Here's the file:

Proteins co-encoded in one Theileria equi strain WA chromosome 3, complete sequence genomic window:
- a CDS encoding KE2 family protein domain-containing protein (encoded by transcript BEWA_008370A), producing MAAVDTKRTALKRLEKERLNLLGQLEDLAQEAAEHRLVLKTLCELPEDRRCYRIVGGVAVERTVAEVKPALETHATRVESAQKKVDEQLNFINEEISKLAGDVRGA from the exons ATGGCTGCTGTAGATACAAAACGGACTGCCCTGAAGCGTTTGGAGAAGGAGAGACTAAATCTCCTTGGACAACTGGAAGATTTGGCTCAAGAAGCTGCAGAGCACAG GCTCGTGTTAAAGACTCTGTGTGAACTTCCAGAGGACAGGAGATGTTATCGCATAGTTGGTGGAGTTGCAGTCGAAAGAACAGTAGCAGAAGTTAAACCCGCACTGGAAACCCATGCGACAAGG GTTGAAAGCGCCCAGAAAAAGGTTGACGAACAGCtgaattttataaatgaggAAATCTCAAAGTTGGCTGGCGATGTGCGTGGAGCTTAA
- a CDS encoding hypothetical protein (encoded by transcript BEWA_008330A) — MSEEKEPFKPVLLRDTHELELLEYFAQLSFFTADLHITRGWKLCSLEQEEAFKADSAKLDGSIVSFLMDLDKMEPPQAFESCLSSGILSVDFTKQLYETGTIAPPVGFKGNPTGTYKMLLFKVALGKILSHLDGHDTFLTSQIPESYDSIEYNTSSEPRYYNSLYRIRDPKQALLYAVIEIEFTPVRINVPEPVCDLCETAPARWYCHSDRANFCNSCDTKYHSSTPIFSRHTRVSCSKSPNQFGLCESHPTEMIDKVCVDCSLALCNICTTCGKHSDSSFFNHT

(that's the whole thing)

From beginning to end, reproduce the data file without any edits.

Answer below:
Proteins co-encoded in one Theileria equi strain WA chromosome 3, complete sequence genomic window:
- a CDS encoding KE2 family protein domain-containing protein (encoded by transcript BEWA_008370A), producing MAAVDTKRTALKRLEKERLNLLGQLEDLAQEAAEHRLVLKTLCELPEDRRCYRIVGGVAVERTVAEVKPALETHATRVESAQKKVDEQLNFINEEISKLAGDVRGA from the exons ATGGCTGCTGTAGATACAAAACGGACTGCCCTGAAGCGTTTGGAGAAGGAGAGACTAAATCTCCTTGGACAACTGGAAGATTTGGCTCAAGAAGCTGCAGAGCACAG GCTCGTGTTAAAGACTCTGTGTGAACTTCCAGAGGACAGGAGATGTTATCGCATAGTTGGTGGAGTTGCAGTCGAAAGAACAGTAGCAGAAGTTAAACCCGCACTGGAAACCCATGCGACAAGG GTTGAAAGCGCCCAGAAAAAGGTTGACGAACAGCtgaattttataaatgaggAAATCTCAAAGTTGGCTGGCGATGTGCGTGGAGCTTAA
- a CDS encoding hypothetical protein (encoded by transcript BEWA_008330A) — MSEEKEPFKPVLLRDTHELELLEYFAQLSFFTADLHITRGWKLCSLEQEEAFKADSAKLDGSIVSFLMDLDKMEPPQAFESCLSSGILSVDFTKQLYETGTIAPPVGFKGNPTGTYKMLLFKVALGKILSHLDGHDTFLTSQIPESYDSIEYNTSSEPRYYNSLYRIRDPKQALLYAVIEIEFTPVRINVPEPVCDLCETAPARWYCHSDRANFCNSCDTKYHSSTPIFSRHTRVSCSKSPNQFGLCESHPTEMIDKVCVDCSLALCNICTTCGKHSDSSFFNHT